In summary, our study represents the first attempt at simultaneous assessment of key members of PI3K-mTOR pathway and its downstream affected biomarkers, in relation to clinicopathologic parameters and outcome. We found phosS6 expression to be an independent predictor of DSS (P = .03) and c-myc expression to be an independent predictor of disease progression (P = .02) in addition to TNM pathologic stage grouping in our cohort. Our intriguing novel findings of a statistically significant prognostic role for phosS6 and c-myc in a multivariate model that included established clinicopathologic prognostic parameters are promising and certainly warrant further confirmation in an independent cystectomy cohort, preferably in a prospective setting and in combination with cell cycle markers evaluation. Additional studies to address the potential value of mTOR pathway markers expression in predicting therapeutic response to mTOR inhibitors are also warranted.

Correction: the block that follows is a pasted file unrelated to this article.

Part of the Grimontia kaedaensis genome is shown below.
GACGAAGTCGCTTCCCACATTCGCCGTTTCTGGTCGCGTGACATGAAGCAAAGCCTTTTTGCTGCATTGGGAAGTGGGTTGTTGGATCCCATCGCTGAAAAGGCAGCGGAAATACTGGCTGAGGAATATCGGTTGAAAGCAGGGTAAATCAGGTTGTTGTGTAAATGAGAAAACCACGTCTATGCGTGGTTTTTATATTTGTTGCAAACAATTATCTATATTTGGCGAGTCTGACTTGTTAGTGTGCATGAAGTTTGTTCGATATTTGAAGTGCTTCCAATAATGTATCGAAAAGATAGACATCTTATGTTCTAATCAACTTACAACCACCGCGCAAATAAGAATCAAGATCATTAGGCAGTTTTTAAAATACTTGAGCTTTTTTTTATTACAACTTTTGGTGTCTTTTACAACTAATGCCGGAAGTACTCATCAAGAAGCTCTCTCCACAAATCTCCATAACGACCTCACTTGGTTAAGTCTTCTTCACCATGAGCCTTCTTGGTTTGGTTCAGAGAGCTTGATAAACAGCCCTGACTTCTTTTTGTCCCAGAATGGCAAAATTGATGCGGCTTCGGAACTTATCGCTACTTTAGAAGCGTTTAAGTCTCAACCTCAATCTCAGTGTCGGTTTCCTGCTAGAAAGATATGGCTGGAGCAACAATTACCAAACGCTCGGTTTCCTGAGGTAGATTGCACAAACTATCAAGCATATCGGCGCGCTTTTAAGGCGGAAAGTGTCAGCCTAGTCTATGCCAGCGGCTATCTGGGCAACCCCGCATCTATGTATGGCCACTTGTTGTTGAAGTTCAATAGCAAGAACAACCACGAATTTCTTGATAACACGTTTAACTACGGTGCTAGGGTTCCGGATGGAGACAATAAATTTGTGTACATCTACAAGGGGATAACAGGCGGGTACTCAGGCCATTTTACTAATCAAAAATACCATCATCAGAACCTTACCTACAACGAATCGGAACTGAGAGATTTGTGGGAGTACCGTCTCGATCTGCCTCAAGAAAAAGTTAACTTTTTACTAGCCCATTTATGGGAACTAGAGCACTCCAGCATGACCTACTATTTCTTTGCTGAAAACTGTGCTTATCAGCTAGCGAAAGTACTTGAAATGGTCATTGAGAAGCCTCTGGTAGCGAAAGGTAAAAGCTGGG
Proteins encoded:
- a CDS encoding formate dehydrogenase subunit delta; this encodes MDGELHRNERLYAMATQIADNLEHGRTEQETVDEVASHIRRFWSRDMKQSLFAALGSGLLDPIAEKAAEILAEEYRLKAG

We thank Helen Fedor and Marcella Southerland, Johns Hopkins Tissue Microarray Core Facility.
CONFLICT OF INTEREST DISCLOSURES
Supported in part by National Cancer Institute/National Institutes of Health grant PO1# CA077664.